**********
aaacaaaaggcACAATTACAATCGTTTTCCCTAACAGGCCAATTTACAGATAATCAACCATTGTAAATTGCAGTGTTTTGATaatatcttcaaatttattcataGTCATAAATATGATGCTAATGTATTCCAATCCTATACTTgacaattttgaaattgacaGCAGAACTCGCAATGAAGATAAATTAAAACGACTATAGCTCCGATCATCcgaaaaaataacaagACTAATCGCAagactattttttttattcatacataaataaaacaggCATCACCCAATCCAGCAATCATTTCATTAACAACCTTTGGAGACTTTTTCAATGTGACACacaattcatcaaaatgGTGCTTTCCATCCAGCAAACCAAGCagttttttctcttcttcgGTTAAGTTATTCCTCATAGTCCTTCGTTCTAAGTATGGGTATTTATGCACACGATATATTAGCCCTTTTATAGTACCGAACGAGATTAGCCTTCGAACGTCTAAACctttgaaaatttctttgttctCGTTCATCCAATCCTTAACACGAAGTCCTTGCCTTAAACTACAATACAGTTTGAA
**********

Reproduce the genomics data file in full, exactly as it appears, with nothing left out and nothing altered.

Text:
aaacaaaaggcACAATTACAATCGTTTTCCCTAACAGGCCAATTTACAGATAATCAACCATTGTAAATTGCAGTGTTTTGATaatatcttcaaatttattcataGTCATAAATATGATGCTAATGTATTCCAATCCTATACTTgacaattttgaaattgacaGCAGAACTCGCAATGAAGATAAATTAAAACGACTATAGCTCCGATCATCcgaaaaaataacaagACTAATCGCAagactattttttttattcatacataaataaaacaggCATCACCCAATCCAGCAATCATTTCATTAACAACCTTTGGAGACTTTTTCAATGTGACACacaattcatcaaaatgGTGCTTTCCATCCAGCAAACCAAGCagttttttctcttcttcgGTTAAGTTATTCCTCATAGTCCTTCGTTCTAAGTATGGGTATTTATGCACACGATATATTAGCCCTTTTATAGTACCGAACGAGATTAGCCTTCGAACGTCTAAACctttgaaaatttctttgttctCGTTCATCCAATCCTTAACACGAAGTCCTTGCCTTAAACTACAATACAGTTTGAA